Did you ever find yourself wincing in pain just by seeing someone else get hurt? Have you ever held your breath as you watch someone cross a dangerous intersection? Have you ever tried running full speed across a room towards someone who is about to trip? That’s with fully knowing you won’t even reach them in time?
That is empathy at work. Empathy is our ability to place ourselves in other people’s shoes. It allows us to understand how another person is feeling. And sometimes, we even experience their pain, so much so that we want to do something about it.
Having empathy shows you care toward someone. For anyone who is in dire need, that level of concern is always reassuring. It is admirable because empathy breeds action. As an empathetic person, you would want to take steps to lessen the suffering of another human being. Or just generally improve the situation.
In its article, Forbes recognizes empathy as one of the essential qualities of a good leader. As someone at the forefront of any company, a leader must be able to connect with his subordinates first. After that, he can successfully lead them towards achieving their corporate goals. Leaders are able to do this if they show an understanding of how employees feel.
But like in any other case, too much of a good thing is bad for you.
Do you feel manipulated into doing things you don’t like after feeling sorry for someone? Have you ever felt emotionally drained after talking to someone about their problems? Do you find yourself having difficulties making decisions? Are you afraid to upset some members of your team?
If so, you might have hyper empathy. Extreme empathy makes it difficult for you to detach other people’s emotions from your own. If you relate so strongly, it becomes all the more impossible for you to separate. It’s hard now to assert your own identity.
It is a stressful situation to get into. Because emotions are involved, you might feel obliged. You feel the need to solve someone else’s problems. Quite quickly, this can escalate. And you might then find yourself overwhelmed.
You’re pressed to find a solution to your neighbourhood’s garbage concerns. You want to resolve conflicts in the workplace. You need to address world hunger and climate change.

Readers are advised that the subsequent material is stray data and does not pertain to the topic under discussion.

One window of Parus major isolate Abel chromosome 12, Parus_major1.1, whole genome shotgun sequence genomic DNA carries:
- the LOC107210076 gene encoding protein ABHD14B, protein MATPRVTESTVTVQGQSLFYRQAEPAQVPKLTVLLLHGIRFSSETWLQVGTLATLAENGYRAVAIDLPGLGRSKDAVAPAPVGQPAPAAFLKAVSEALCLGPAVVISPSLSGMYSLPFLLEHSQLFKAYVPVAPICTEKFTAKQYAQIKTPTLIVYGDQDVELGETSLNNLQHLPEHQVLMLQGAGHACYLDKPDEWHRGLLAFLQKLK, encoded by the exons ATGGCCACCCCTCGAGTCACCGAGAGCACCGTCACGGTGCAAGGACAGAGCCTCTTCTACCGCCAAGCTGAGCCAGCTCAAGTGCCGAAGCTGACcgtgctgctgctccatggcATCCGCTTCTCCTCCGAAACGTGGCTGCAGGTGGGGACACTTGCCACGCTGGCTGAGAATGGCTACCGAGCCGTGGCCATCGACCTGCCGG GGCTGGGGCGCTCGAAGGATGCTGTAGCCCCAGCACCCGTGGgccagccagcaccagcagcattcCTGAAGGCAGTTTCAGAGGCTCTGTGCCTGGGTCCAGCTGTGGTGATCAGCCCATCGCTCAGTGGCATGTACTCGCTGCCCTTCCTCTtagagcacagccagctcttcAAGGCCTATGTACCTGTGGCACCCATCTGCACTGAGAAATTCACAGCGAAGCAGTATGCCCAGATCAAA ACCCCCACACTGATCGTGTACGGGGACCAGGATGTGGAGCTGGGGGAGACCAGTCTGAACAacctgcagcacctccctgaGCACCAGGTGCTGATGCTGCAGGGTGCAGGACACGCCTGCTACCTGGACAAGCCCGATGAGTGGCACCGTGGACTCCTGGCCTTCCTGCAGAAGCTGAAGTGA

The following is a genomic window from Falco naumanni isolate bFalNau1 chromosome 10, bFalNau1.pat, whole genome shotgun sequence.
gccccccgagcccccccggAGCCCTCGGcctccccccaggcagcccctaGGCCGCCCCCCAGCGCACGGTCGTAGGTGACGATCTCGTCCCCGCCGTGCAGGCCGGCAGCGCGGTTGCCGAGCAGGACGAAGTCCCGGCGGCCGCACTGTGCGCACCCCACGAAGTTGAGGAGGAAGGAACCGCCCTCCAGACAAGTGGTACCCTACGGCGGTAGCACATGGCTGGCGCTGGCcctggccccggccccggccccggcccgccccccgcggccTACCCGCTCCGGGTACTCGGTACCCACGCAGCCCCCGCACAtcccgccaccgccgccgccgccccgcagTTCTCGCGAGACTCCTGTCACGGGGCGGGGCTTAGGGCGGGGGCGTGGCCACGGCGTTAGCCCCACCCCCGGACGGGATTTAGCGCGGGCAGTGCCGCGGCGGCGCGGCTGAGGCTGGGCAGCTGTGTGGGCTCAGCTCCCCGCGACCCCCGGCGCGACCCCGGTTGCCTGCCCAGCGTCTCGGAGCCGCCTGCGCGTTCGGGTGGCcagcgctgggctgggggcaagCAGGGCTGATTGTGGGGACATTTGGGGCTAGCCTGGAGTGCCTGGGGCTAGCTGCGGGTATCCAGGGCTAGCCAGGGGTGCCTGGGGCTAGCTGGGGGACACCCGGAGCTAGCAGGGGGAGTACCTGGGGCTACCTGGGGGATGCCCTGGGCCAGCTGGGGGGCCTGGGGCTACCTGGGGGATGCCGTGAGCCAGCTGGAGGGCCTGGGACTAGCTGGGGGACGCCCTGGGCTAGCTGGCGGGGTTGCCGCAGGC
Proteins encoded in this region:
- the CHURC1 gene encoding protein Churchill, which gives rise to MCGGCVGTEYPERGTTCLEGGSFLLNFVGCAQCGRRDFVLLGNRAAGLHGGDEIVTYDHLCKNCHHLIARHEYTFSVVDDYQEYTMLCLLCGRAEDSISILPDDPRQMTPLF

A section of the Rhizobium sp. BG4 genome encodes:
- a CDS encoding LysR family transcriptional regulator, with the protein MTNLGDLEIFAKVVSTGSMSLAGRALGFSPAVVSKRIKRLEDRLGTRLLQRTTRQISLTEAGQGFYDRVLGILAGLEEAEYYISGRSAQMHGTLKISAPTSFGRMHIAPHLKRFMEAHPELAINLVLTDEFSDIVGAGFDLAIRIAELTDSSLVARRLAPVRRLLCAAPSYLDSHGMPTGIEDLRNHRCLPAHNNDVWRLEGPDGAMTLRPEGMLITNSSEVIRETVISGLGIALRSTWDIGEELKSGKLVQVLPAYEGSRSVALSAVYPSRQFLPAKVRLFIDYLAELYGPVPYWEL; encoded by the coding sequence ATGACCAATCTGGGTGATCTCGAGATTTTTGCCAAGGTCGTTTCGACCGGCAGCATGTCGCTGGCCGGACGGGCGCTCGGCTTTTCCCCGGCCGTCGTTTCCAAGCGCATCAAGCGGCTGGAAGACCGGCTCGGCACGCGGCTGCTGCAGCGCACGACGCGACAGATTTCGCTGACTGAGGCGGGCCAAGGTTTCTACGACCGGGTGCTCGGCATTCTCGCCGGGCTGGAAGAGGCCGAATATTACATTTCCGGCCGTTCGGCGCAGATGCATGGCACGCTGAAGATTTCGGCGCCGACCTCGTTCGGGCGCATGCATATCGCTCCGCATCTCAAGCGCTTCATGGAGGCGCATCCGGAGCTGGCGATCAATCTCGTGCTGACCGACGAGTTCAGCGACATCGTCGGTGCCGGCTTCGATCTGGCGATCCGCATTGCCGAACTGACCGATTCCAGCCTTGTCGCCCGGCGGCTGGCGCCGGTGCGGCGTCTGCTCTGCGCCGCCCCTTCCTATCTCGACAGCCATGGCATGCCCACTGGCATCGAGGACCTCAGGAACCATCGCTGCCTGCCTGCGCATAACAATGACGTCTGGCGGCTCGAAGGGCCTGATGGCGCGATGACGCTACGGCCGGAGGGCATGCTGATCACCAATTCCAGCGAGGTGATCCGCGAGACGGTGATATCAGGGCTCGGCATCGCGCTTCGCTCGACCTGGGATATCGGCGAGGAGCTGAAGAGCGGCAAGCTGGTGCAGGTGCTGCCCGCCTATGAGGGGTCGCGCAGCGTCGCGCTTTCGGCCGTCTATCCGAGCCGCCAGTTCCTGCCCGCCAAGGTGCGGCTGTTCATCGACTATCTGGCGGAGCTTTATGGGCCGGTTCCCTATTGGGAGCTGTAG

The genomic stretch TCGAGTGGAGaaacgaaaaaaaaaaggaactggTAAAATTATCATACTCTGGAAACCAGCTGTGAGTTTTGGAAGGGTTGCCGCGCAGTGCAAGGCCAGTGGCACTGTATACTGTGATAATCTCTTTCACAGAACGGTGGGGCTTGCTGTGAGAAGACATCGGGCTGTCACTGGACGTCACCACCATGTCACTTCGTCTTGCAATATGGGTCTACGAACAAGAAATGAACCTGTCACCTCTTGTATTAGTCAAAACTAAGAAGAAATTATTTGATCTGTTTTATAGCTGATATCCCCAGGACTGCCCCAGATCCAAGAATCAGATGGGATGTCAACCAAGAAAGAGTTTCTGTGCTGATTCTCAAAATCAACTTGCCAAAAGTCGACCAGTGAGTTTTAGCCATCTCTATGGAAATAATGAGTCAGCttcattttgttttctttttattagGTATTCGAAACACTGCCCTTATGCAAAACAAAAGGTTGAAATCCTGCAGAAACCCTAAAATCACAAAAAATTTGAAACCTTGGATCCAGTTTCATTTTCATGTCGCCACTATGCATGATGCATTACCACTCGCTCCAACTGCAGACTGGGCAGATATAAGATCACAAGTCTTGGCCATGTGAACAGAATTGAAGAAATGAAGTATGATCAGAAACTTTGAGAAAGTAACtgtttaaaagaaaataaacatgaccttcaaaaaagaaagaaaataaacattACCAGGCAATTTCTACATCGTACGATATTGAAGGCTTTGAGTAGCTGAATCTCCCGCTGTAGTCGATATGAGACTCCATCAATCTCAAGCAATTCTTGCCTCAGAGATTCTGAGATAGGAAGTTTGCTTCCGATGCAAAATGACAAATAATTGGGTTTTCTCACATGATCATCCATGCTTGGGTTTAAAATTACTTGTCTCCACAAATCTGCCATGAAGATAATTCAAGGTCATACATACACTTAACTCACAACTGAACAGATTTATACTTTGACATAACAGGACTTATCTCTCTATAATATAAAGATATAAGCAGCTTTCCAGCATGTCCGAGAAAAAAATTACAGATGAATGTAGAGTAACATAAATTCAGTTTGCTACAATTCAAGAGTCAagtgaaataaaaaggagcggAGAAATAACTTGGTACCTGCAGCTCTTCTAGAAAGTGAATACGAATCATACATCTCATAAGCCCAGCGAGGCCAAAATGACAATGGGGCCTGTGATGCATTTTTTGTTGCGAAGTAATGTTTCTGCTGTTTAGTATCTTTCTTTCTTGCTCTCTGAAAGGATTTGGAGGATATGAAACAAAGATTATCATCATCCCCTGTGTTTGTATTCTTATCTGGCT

So how do you protect yourself, but still remain attuned to the needs of others? Here are five ways to keep your empathy in check, and still keep the peace (yours included).
1. Take some time to reconnect with your own thoughts.
First, step away from the needs of everyone else, so you can listen to yourself. If you feel overpowered by strong emotions, pause for a while. Allow sadness, anger, anxiety or helplessness to pass. Our emotions are there because they signal something is wrong or right around us.
Psychology Today discusses the importance of non-judgemental awareness for our mental health. Depression and burnout are some of the risks that you might run into. It’s because you let your mind be hijacked so easily by others’ emotions.
Try to see the big picture, and where you fit in the big scheme of things. You may not even have the same opinions as the person you’re talking to. But in the middle of listening to her problem, you might have thought it’s your concern too.
2. Learn to say ‘no’.
If you can master the art of saying no, then you have developed what the experts call the ‘Emphatic Wall’. It is the ability to look past the sensors and focus on your thoughts and what needs to be done.
You will only tire yourself out if you say yes to everyone. Every day, there’s an endless supply of problems needing to be solved, and people calling out for help. There’s a limit to what you can do, so only say yes when you really mean it.
3. Accept the fact that you can’t please everyone.
Sometimes you will find yourself between a rock and a hard place. Keep in mind that people will find reasons to get offended whether you did something or the other. Or even when you did nothing at all. Being overly conscious will only place an unnecessary burden on yourself. Living your life always thinking of how others perceive you is not a way to live.
4. Set a deadline for your decisions.
To help you in decision-making, set a time to collect all information about that decision. And then act according to what data you have at a given time. This saves you endless hours of debate (whether actual or just in your head). It removes the tendency to go back and forth with pointless discussions.
5. Avoid being rigid.
To compensate for having too much empathy, you might think that you need to be more on the rigid and strict side. Find the balance between these two opposing sides.
As an empath, you already have that capacity to listen. Once you’ve gathered enough information from all sides, make a decision and stick to it.
As human beings, empathy is inherent to us. The neurons our brain enable us to perceive and experience the emotions of those around us. The degree to which we experience it might vary. And it’s important that we practice empathy not only to those around us but towards ourselves as well.
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